Watch Dogs Legion was another game where at 1080p there was a 20% difference in favor of the 12700K with smaller differences at 1440p and even 4K. There was a small difference in Cyberpunk 2077 at 1080p, but otherwise, it was GPU limited at 1440p and 4K. MS Flight Sim seemed to be pretty much on par between the CPUs in the new DX12 mode. Crysis Remastered did show some slight differences as well.
We were surprised how big some of the differences were in games at 1080p. The Intel Core i7-12700K is clearly the superior CPU for gaming any way you look at it compared to the 5800X. When you are playing games with a faster GPU, the 12700K will be the CPU that is able to stand out more. If you have a slower GPU or play at 4K, you will more than likely always be bound by the GPU. However, if you have an RTX 3080 Ti, or 3090, or in the future get something even faster when it comes out, the 12700K is going to be the CPU that performance favors. This will be evident even at 1440p in some games. This is something important to think about for the future.
Power and Temp Summary
Alder Lake has been getting a bad rap lately for being called a power-hungry CPU. The thing is, as we have shown, this depends on the scenario. This is why we tested two different scenarios in our power testing today. On one hand, you have the scenario where you are running the CPU at full performance and utilization, think along the lines of rendering video or 3D modeling. In this scenario, our testing reveals that yes, the 12700K is going to consume more power than the 5800X, about 30% more. However, in terms of temperature, we actually found it was slightly cooler than the 5800X, which is helpful.
There is another scenario though, and one that is encountered more frequently, and that is the scenario that you are not always running your CPU at full utilization. This is for something like playing games, your CPU is not going to be at 100% utilization. When we actually ran this real-world scenario the 12700K was pulling the same amount of power as the 5800X. They were both equal in terms of power demand. Yet, we know the 12700K is allowing higher framerates in games. Therefore, it’s doing the same amount of power demand, but also providing fastester performance. That’s actually good efficiency. In terms of temperature, it is also a win at running 10% cooler than the 5800X at the same power load.
Intel has come a long way since the past few CPU launches. Real improvement has been made here, real advancements, and real advantages over the competition have been realized. We think the Intel Core i7-12700K is the sweet spot for gaming performance.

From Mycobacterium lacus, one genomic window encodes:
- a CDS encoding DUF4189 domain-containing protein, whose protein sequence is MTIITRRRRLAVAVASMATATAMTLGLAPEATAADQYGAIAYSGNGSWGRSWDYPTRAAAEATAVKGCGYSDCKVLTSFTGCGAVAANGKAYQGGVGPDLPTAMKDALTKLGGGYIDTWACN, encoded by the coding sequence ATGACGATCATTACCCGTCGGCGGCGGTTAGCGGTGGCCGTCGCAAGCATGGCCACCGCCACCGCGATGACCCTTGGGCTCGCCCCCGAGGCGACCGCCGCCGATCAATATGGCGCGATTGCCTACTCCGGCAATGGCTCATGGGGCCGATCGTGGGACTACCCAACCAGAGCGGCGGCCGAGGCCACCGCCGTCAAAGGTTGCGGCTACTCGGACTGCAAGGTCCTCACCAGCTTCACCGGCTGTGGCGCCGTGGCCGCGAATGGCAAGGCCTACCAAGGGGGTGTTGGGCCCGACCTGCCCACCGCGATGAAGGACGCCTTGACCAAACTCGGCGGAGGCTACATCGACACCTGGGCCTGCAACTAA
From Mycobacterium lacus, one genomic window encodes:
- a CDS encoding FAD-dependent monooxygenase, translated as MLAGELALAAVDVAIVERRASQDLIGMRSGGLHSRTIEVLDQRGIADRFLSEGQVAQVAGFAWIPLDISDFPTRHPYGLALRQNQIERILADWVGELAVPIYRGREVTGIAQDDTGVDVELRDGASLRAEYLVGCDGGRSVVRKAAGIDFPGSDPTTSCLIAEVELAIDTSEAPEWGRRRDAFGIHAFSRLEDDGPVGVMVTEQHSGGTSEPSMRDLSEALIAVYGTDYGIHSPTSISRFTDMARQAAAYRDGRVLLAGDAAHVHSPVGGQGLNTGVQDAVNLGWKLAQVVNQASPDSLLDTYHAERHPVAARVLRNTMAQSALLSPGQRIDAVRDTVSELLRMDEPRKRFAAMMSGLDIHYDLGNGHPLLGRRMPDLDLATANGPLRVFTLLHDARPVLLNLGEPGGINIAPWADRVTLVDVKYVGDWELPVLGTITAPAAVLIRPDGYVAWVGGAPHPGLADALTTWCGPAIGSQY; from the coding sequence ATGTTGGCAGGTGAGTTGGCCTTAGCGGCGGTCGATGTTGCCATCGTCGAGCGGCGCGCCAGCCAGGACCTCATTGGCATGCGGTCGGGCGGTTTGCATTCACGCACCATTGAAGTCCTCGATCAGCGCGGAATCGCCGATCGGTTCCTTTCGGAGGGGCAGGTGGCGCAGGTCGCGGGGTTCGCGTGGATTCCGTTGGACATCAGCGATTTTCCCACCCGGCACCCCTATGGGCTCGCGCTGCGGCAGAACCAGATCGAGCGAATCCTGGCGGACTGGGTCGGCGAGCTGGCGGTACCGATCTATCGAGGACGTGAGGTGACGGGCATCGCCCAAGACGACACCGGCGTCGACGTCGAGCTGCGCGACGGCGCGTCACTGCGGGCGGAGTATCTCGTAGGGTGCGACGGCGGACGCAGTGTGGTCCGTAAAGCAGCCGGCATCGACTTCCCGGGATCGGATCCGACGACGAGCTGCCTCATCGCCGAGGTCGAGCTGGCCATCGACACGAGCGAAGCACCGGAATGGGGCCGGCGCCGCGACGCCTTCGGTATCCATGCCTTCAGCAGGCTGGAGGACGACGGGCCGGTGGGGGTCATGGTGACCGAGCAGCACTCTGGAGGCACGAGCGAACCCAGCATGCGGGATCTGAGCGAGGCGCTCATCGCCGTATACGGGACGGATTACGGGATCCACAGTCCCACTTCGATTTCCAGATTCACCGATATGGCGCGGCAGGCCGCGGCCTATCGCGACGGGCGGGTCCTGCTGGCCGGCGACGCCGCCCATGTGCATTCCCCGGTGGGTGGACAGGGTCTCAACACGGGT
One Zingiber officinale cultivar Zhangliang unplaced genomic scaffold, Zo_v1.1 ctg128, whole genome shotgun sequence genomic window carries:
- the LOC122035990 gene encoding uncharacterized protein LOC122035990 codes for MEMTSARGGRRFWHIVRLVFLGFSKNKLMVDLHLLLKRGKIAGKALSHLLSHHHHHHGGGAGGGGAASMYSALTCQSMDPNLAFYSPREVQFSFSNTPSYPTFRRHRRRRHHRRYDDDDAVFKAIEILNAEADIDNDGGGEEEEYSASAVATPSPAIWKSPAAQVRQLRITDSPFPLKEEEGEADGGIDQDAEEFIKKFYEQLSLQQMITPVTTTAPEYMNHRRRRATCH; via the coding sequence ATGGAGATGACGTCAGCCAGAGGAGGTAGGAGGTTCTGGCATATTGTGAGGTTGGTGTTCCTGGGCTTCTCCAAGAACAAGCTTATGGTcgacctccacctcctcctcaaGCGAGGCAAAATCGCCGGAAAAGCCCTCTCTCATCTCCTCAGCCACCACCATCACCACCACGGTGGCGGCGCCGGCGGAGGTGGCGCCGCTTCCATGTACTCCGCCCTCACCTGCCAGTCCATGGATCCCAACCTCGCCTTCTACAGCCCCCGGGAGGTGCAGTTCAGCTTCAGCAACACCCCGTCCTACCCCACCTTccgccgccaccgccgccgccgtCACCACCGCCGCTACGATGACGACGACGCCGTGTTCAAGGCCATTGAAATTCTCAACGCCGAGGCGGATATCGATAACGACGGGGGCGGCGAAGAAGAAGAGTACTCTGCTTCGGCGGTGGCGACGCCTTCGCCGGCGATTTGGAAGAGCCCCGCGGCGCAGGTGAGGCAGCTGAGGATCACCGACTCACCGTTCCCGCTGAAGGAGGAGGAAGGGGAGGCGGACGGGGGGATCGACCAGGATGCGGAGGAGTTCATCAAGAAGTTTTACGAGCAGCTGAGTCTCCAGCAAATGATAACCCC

This is the gaming CPU you want. It will ensure that when you get faster GPUs you become less CPU bottlenecked than the 5800X for comparison. The clock frequency of the 12700K is a real advantage for gaming performance. Its ability to boost to 5GHz is good for games.
It has just the right balance of cores for gaming performance with plenty of threads to spare for games. The 8 Performance Cores with Hyperthreading are plenty for games, that’s 16 threads for high-performance gaming. The Efficiency Cores can then work in the background to manage background tasks, keeping the CPU from bottlenecking its Performance Cores while gaming. Those Performance Cores can then boost up as high as possible while gaming.
When gaming, the CPU draws no more power than the 5800X, and it actually runs cooler. Therefore power draw while gaming should not be a concern. It is only when at 100% utilization it will demand more power than the 5800X. However, it also delivers by providing a massive boost to multi-threading performance in these scenarios. In multi-threaded applications, it just simply do more with its total of 20 threads.
It can boost render times in anything that renders, well, anything. If you do a lot of video encoding/decoding/transcoding, this CPU will be better than the 5800X for these tasks. We found out that even on a single-core/single-thread function the 12700K is about 10-20% faster than the 5800X. Therefore on a per-core basis, the 12700K is faster, to begin with.
Honestly, AMD should be worried about this. Isn’t competition great? The price of the Intel Core i7-12700K is a bit more than the 5800X right now, but the 12700K offers more and is very forward-looking for gaming performance with faster GPUs in the future. It’s not that much more in price and can be found around $400-$420 right now, which is competitive.